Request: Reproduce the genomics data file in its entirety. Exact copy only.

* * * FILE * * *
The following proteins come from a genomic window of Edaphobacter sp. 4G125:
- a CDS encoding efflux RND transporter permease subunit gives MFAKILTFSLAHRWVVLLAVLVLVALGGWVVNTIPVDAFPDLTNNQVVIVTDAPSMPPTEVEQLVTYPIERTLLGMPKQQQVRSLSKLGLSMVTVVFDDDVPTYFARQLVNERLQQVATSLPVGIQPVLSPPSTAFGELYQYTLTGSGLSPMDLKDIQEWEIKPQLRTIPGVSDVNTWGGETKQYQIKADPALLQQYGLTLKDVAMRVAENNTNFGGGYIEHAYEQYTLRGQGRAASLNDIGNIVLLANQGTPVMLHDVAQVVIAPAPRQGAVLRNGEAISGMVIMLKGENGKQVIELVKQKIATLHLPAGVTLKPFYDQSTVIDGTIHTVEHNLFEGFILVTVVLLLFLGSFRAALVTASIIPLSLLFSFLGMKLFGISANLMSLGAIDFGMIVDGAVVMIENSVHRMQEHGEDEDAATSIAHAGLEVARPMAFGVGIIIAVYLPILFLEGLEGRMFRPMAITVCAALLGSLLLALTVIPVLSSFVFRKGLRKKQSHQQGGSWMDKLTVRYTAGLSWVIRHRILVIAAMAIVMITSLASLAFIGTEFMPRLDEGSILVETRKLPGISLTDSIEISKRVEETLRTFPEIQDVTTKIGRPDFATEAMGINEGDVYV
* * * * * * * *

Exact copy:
The following proteins come from a genomic window of Edaphobacter sp. 4G125:
- a CDS encoding efflux RND transporter permease subunit gives MFAKILTFSLAHRWVVLLAVLVLVALGGWVVNTIPVDAFPDLTNNQVVIVTDAPSMPPTEVEQLVTYPIERTLLGMPKQQQVRSLSKLGLSMVTVVFDDDVPTYFARQLVNERLQQVATSLPVGIQPVLSPPSTAFGELYQYTLTGSGLSPMDLKDIQEWEIKPQLRTIPGVSDVNTWGGETKQYQIKADPALLQQYGLTLKDVAMRVAENNTNFGGGYIEHAYEQYTLRGQGRAASLNDIGNIVLLANQGTPVMLHDVAQVVIAPAPRQGAVLRNGEAISGMVIMLKGENGKQVIELVKQKIATLHLPAGVTLKPFYDQSTVIDGTIHTVEHNLFEGFILVTVVLLLFLGSFRAALVTASIIPLSLLFSFLGMKLFGISANLMSLGAIDFGMIVDGAVVMIENSVHRMQEHGEDEDAATSIAHAGLEVARPMAFGVGIIIAVYLPILFLEGLEGRMFRPMAITVCAALLGSLLLALTVIPVLSSFVFRKGLRKKQSHQQGGSWMDKLTVRYTAGLSWVIRHRILVIAAMAIVMITSLASLAFIGTEFMPRLDEGSILVETRKLPGISLTDSIEISKRVEETLRTFPEIQDVTTKIGRPDFATEAMGINEGDVYV